• Katja Kapustina

Why is your new seller not performing?



So you have just hired a new team member and the expectations are high. You are eager to see them become part of the team, start taking those meetings and of course... close the deals!


But not long after, you see they have a thin pipeline, are not joining the team lunches, and, most importantly, not closing enough (or any) deals.


What happened? The candidate passed the interviews with elegance - the right words were mentioned such as “I am a relentless deal hunter but still value teamwork”, “I have many years of experience”, and, of course, the classic, “I can do many things at once and I'm always up for a challenge!”

So... what changed?

The performance isn’t there and the lust seems to have vanished.

When you ask them “what’s going on” - an avalanche of excuses seems to be pouring out; timing, bad luck, not the right product/offering, not enough support... (and the list goes on).


There is always 2 sides of the coin.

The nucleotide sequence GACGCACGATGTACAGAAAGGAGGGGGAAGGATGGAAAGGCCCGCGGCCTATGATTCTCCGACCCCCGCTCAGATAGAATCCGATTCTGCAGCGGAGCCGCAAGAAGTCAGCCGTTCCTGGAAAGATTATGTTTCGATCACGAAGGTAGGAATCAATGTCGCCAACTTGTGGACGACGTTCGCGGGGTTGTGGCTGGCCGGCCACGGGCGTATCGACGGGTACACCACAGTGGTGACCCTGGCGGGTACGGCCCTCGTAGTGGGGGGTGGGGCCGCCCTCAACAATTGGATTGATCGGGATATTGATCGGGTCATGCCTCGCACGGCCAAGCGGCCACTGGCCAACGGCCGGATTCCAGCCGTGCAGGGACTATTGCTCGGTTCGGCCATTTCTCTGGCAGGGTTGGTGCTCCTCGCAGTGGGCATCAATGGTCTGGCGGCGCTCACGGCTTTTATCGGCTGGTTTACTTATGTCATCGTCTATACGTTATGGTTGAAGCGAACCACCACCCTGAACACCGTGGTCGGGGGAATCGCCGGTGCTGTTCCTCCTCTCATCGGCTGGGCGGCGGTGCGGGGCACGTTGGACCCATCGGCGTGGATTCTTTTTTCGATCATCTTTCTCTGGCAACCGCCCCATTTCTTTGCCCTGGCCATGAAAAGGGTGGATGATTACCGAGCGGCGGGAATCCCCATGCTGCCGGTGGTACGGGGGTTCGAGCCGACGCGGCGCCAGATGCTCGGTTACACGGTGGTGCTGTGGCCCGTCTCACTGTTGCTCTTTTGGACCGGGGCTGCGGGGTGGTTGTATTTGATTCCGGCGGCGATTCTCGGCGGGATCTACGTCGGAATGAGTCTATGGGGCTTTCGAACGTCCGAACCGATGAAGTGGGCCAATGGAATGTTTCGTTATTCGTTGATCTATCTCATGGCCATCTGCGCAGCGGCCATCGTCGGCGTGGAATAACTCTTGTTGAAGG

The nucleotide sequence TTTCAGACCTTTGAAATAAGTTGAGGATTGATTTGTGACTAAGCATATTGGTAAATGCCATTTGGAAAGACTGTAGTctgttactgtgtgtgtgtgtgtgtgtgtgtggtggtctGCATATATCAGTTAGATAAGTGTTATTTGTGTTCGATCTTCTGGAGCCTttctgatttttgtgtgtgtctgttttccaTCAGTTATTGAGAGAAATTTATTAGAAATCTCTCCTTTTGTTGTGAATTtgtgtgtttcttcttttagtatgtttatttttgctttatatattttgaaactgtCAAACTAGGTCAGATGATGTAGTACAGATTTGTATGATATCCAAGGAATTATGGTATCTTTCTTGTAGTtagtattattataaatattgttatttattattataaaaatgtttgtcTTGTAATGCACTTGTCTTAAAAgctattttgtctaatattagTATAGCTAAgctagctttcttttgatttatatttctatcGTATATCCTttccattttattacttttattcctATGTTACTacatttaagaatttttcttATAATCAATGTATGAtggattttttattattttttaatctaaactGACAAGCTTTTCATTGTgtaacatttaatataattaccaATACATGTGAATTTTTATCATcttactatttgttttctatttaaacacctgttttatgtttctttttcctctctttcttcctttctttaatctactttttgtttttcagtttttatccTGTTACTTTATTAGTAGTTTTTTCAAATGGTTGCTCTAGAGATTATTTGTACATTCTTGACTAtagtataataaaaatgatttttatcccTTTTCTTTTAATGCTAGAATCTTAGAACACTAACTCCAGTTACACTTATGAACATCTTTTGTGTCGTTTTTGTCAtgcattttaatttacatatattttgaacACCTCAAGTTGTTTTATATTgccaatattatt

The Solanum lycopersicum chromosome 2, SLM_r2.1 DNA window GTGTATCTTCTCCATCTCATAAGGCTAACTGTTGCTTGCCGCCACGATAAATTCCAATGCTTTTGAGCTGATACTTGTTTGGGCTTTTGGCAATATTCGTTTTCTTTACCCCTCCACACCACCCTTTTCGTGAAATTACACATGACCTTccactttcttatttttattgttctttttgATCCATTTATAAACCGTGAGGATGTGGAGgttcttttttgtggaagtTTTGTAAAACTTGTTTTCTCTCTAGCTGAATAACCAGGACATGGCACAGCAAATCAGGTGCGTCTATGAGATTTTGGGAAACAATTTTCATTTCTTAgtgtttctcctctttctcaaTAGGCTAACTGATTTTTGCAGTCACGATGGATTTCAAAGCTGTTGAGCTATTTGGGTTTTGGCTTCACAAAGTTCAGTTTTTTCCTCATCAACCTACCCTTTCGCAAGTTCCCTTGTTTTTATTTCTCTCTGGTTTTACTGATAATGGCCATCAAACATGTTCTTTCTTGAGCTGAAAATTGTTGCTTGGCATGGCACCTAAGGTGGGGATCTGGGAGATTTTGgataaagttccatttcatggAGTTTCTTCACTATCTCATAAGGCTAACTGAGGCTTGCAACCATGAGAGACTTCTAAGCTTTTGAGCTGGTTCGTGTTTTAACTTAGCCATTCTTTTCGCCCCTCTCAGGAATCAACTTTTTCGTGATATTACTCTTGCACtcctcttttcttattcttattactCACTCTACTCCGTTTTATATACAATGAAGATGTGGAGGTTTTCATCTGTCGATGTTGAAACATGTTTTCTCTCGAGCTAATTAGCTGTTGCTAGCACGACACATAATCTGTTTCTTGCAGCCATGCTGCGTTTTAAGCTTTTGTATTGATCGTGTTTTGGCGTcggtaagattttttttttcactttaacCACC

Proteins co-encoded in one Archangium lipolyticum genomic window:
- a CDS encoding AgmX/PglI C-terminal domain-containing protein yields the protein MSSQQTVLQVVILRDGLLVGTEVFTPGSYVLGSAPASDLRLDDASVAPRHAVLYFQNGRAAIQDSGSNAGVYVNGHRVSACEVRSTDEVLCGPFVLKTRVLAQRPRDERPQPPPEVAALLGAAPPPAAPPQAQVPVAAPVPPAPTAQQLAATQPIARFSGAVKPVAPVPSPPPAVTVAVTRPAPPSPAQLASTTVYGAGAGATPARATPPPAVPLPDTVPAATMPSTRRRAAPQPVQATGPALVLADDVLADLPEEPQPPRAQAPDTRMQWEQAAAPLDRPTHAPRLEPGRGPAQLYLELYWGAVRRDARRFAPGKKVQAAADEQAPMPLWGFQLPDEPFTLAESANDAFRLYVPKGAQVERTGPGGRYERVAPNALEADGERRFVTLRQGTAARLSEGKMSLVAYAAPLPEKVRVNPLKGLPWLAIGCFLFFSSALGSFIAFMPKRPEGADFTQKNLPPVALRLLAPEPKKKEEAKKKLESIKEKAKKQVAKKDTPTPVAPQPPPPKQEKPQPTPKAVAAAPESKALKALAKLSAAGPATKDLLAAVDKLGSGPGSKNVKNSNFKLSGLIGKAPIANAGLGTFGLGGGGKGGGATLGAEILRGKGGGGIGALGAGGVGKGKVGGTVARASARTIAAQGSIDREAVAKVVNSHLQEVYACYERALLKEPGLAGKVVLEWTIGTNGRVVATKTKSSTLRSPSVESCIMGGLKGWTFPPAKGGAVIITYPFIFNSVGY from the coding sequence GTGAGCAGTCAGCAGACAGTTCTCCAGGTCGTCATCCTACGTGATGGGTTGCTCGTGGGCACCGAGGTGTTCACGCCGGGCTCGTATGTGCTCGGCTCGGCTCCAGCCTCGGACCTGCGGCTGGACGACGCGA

First, you need to look at yourself - what have we as an organisation and I, as a manager and leader, provided for this new team member? Was it enough?

Second, why is the new team member not motivated?


In this article, we will take a closer look at the first side; you and the organisation.

When it comes to the organisation there are 3 key factors to build a successful team/individual.


1. Hire the right people

2. Onboarding

3. Ongoing support, training, and coaching

So how are you making sure you are doing all of this?

1. Hire the right people


Identify what you are exactly looking for. Don't be too generic in your job ad as it will take you ages to go through the job candidates and make you lose time. What specific experience is needed? From which territories? What size of customers?